By Jeff Green

At first brush, it might seem counterintuitive for a car maker to target book readers in a society where it's assumed the most attractive customers don't have time to read.

But the success of a wide-ranging partnership among Ford Motor's Lincoln Mercury division, Barnes & and its bricks-and-mortar Barnes & Noble parent is turning that conventional misconception on its head-and proving the enduring value of a clicks-and-mortar relationship in a world struck with fever.

Starting in fourth quarter 1999 with the launch of the new Sable sedan, Irvine, Calif.-based Mercury featured the Barnes & logo and link in all its advertising, print, direct mail and other efforts. Meanwhile, Barnes &, which provided a link to the auto maker on its Web site, inserted Mercury Sable handraiser forms in more than 500,000 packages shipped from the site.

The partners also created the Mercury Sable Independent Thinkers Series, a collection of books that promote independent thinking, an attribute of Sable buyers, according to Mercury officials. In conjunction with the ongoing series, Barnes & Noble has co-sponsored an Independent Thinkers essay contest, one for children and one for adults. B&N president Tom Tolworthy says the bookseller, which distributed entry forms at its more than 500 retail locations, has received upwards of 20,000 entrants, a total well beyond the 5,000 originally expected. Prizes include a $25,000 scholarship for students, and a similar award for adults.

So far Mercury has gained considerable mileage from the tie-in. During a fourth quarter cross-promotion, the automaker generated 67,000 leads for the redesigned Mercury Sable when the stretch goal for the project was 60,000, said Ed Collins, svp-group manager at Y&R's Mercury brand team in Irvine.

Mercury tracked 29% of its leads from the Barnes & site, a greater percentage than that produced by its own Web site. At the end of January, Sable sales were up 28.9% from the year-earlier period, per Ward's Automotive Reports.

When it was determined that potential Sable customers were avid readers, Mercury considered the route. But according to Collins, a close study of brand attributes between Mercury and B&N suggested that the partnership take advantage not only of Barnes & Noble exclusive relationship with AOL but also the availability of its retail locations.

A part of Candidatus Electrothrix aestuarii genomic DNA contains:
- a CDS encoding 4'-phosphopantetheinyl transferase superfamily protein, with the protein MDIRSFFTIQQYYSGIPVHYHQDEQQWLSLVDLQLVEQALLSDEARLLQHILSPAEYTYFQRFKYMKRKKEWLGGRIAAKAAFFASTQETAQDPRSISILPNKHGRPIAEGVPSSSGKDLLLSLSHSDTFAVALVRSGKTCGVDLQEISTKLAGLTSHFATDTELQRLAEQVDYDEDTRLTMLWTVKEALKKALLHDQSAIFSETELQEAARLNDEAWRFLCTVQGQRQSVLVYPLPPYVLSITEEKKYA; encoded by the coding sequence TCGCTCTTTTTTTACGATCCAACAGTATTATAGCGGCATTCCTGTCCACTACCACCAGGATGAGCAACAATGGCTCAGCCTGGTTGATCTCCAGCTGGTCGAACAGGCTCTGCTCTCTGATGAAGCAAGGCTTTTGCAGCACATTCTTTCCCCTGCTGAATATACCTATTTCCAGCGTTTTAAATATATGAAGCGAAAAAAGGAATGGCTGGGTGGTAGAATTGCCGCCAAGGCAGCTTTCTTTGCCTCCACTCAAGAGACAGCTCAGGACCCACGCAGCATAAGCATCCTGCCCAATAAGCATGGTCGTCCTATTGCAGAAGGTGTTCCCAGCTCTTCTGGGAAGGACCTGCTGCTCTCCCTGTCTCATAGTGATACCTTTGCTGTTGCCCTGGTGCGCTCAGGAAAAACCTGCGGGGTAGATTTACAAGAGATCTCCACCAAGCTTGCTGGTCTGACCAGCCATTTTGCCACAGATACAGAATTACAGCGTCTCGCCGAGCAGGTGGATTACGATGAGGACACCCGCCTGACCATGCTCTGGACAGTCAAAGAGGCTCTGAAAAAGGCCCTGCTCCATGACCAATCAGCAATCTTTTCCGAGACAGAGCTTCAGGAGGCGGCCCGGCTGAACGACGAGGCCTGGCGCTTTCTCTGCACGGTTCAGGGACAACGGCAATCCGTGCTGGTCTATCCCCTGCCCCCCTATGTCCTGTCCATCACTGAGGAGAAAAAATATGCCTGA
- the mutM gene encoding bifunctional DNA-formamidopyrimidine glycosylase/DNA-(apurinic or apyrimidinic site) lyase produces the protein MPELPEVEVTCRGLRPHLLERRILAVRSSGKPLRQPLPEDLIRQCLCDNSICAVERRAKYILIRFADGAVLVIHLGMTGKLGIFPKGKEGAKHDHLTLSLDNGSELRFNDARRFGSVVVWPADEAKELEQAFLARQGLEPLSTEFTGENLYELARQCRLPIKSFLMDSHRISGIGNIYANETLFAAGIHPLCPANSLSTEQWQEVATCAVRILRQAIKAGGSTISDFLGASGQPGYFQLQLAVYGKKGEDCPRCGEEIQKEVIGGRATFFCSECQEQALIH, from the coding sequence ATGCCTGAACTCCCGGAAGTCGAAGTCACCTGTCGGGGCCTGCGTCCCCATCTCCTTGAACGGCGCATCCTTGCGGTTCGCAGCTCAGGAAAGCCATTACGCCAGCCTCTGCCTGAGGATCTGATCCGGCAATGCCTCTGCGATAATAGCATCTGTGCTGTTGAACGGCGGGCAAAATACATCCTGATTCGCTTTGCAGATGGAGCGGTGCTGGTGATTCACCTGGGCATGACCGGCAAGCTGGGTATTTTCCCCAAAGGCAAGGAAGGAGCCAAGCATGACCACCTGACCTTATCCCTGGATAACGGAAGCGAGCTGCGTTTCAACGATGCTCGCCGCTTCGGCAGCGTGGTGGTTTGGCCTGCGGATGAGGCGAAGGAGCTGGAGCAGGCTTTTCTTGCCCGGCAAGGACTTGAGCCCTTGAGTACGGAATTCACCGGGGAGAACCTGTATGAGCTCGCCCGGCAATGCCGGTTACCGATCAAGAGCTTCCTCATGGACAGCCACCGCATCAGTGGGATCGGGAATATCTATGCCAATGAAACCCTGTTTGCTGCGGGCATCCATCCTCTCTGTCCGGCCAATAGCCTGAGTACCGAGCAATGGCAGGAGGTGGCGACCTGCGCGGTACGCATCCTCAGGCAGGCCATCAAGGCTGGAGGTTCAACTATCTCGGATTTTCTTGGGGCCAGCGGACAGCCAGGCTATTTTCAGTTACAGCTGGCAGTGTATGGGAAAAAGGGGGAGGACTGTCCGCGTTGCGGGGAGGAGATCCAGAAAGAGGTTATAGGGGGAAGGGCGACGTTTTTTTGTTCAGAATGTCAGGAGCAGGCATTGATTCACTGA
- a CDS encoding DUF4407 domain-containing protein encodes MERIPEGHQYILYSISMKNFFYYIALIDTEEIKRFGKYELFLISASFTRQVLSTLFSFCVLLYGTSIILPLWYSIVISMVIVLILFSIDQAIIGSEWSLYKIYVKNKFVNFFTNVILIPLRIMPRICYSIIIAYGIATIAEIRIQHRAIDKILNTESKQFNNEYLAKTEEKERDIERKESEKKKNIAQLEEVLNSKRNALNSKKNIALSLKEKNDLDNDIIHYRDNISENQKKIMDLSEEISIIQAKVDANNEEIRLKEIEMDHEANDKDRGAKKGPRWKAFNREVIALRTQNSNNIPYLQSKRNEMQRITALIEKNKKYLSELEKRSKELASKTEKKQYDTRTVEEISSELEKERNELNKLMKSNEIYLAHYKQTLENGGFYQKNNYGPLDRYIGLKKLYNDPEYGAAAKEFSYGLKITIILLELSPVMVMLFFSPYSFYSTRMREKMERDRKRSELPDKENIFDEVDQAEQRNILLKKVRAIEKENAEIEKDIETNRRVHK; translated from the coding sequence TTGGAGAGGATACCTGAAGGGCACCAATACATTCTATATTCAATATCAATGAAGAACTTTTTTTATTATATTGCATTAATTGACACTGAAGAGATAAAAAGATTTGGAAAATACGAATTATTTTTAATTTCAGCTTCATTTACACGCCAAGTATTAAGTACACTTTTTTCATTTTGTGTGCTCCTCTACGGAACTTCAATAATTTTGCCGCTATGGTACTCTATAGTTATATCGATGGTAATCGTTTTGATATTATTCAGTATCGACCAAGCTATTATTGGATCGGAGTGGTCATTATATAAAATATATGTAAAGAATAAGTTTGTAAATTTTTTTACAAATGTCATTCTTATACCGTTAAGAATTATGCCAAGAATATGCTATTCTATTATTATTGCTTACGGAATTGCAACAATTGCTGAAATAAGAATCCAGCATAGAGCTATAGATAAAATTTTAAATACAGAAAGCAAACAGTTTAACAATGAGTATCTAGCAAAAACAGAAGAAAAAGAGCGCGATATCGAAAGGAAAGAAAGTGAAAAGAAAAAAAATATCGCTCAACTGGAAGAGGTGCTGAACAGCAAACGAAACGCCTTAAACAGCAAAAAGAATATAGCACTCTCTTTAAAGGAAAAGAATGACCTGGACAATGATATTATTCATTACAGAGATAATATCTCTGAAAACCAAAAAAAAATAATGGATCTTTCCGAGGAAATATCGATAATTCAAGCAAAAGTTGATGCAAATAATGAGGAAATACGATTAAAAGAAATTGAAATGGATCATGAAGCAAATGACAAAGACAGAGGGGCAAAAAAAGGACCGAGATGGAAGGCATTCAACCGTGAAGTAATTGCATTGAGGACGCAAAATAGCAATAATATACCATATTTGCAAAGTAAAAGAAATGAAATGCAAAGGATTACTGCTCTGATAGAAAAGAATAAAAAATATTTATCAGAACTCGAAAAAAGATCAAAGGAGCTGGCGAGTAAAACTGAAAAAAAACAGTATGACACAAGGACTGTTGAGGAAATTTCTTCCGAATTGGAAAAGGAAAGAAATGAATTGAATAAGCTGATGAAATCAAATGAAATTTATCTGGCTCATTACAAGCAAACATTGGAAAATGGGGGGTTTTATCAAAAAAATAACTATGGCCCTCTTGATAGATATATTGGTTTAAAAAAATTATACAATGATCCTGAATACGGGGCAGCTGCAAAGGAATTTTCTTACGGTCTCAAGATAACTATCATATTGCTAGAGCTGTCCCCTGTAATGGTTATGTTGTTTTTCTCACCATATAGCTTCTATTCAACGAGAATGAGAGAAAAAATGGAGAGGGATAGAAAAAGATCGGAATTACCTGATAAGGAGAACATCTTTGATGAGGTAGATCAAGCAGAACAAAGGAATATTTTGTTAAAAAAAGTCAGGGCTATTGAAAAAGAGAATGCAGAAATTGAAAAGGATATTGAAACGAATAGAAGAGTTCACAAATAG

Deborah Wahl, Lincoln Mercury marketing communications manager, said the program with B&N provided an ideal opportunity for Mercury to utilize Sable's new tag, "Live Life in Your Own Lane." "We wanted to attack the target in a way you wouldn't expect Mercury to talk to them," Wahl said. "There is so much hype about the Internet, but a lot of people are still on the ground at retail."

One such person is Mercury group brand manager Jennifer Moneagle, who tends to be old-fashioned when it comes to buying books. Moneagle says she prefers the look and the feel of retail. But considering her brand's tie-in with Barnes &, Moneagle decided to test the Web site. A few days after purchasing some books, Moneagle received an autographed gardening book as a gift. She said she normally would have waited in line to get such a book, but Barnes & was able "to suggest it as a gift just from what I bought and looked at online...We were very impressed with their information technology management abilities."

For B&N the relationship offered its retail locations a chance to partner with Mercury dealerships in their communities-say by giving B&N gift certificates to customers who come in for a test drive, Tolworthy said.

"We've had phenomenal responses from our local communities," he said. "In the beginning this was something that was hard to connect the dotsfor on the retail side. We weren't sure what to expect. But it's clear within our communities that the (dealers and retail stores) are drawing energy from each other." The local and national synergies were key, Hess said. "This happened across so many channels: online, offline, direct mail, advertising. It was a good mix and fit," she said.

While the partnership was an experiment for both companies, they are negotiating a longer-term deal, Wahl said. Mercury also has plans to make the relationship an integral part of the fall launch of the 2001 Mountaineer, she said. The customer target for the Mountaineer will be professional women, so the B&N relationship could take another emphasis that would be beneficial to both brands.

Some possible extensions to the program would be actual author chats from the Independent Thinkers series conducted in dealerships and events at B&N stores that are co-sponsored by Mercury. With the success of the essay contest, Wahl said there's plenty of room for expanded opportunities there, too.

Copyright 1998 ASM Communications, Inc. Used With Permission From Brandweek Magazine